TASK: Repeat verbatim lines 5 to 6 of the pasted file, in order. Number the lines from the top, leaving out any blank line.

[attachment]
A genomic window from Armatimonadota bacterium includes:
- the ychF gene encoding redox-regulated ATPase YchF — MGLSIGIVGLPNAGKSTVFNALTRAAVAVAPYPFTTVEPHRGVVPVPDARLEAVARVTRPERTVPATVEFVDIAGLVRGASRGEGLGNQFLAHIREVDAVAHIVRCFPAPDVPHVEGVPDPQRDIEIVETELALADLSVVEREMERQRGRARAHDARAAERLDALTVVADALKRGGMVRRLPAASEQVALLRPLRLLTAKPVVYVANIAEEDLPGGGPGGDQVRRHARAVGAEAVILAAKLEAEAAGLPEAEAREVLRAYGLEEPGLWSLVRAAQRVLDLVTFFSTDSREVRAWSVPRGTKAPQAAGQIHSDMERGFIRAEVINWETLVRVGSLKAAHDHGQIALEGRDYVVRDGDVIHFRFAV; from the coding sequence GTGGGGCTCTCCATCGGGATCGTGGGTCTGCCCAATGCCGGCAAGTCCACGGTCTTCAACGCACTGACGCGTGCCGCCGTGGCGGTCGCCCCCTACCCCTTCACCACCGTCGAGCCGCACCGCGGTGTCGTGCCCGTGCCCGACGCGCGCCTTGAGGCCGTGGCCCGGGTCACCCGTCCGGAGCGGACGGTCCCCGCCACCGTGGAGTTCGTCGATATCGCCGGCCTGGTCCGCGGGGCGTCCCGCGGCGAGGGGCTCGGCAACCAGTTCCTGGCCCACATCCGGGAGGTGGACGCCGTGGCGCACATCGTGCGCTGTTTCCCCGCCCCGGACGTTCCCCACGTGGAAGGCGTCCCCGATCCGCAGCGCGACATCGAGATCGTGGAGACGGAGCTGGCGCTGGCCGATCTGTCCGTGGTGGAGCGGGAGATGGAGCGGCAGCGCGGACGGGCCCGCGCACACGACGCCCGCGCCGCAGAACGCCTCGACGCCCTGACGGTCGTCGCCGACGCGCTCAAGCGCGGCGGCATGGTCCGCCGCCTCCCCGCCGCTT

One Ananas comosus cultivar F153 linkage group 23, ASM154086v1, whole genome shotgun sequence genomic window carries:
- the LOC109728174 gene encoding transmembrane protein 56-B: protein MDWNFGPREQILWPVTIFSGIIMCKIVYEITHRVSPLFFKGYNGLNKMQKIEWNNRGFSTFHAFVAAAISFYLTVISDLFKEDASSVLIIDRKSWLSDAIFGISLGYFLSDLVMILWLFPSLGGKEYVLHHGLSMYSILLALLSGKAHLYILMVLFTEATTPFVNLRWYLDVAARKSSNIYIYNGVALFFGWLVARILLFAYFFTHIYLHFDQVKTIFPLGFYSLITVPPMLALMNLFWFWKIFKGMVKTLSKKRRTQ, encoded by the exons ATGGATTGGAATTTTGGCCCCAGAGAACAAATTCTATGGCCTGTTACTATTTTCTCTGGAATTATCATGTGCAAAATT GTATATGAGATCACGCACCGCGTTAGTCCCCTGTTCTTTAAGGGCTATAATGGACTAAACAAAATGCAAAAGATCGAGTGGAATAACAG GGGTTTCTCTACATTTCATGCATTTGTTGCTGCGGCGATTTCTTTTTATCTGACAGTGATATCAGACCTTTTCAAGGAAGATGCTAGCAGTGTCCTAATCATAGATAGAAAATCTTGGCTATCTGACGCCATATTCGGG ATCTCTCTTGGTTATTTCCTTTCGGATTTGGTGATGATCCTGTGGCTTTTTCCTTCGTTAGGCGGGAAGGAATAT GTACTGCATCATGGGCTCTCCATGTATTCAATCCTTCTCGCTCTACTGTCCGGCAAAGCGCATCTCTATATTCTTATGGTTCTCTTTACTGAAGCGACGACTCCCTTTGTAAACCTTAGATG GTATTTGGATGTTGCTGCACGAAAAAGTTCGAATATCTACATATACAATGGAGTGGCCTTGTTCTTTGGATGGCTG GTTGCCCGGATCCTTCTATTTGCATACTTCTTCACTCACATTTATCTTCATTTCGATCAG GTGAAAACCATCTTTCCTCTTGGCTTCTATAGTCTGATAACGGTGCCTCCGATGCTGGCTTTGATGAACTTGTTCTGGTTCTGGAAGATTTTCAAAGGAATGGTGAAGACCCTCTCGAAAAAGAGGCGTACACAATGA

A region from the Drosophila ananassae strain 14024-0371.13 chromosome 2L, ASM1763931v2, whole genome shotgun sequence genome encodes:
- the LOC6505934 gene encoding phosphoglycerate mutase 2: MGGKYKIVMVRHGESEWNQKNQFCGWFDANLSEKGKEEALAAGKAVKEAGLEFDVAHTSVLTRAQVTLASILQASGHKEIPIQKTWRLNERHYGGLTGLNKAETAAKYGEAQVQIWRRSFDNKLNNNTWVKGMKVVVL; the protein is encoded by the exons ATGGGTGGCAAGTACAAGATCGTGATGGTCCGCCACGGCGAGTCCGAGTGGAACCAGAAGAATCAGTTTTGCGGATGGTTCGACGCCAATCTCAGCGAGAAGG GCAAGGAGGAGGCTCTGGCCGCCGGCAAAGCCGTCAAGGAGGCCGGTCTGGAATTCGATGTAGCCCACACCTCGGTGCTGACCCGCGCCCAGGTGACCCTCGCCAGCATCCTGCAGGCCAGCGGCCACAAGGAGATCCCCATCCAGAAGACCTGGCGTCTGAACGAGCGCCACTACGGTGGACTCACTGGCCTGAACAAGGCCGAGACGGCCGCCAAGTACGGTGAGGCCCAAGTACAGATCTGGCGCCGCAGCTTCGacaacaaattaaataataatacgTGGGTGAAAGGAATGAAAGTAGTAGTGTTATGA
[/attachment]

A region from the Drosophila ananassae strain 14024-0371.13 chromosome 2L, ASM1763931v2, whole genome shotgun sequence genome encodes:
- the LOC6505934 gene encoding phosphoglycerate mutase 2: MGGKYKIVMVRHGESEWNQKNQFCGWFDANLSEKGKEEALAAGKAVKEAGLEFDVAHTSVLTRAQVTLASILQASGHKEIPIQKTWRLNERHYGGLTGLNKAETAAKYGEAQVQIWRRSFDNKLNNNTWVKGMKVVVL; the protein is encoded by the exons ATGGGTGGCAAGTACAAGATCGTGATGGTCCGCCACGGCGAGTCCGAGTGGAACCAGAAGAATCAGTTTTGCGGATGGTTCGACGCCAATCTCAGCGAGAAGG GCAAGGAGGAGGCTCTGGCCGCCGGCAAAGCCGTCAAGGAGGCCGGTCTGGAATTCGATGTAGCCCACACCTCGGTGCTGACCCGCGCCCAGGTGACCCTCGCCAGCATCCTGCAGGCCAGCGGCCACAAGGAGATCCCCATCCAGAAGACCTGGCGTCTGAACGAGCGCCACTACGGTGGACTCACTGGCCTGAACAAGGCCGAGACGGCCGCCAAGTACGGTGAGGCCCAAGTACAGATCTGGCGCCGCAGCTTCGacaacaaattaaataataatacgTGGGTGAAAGGAATGAAAGTAGTAGTGTTATGA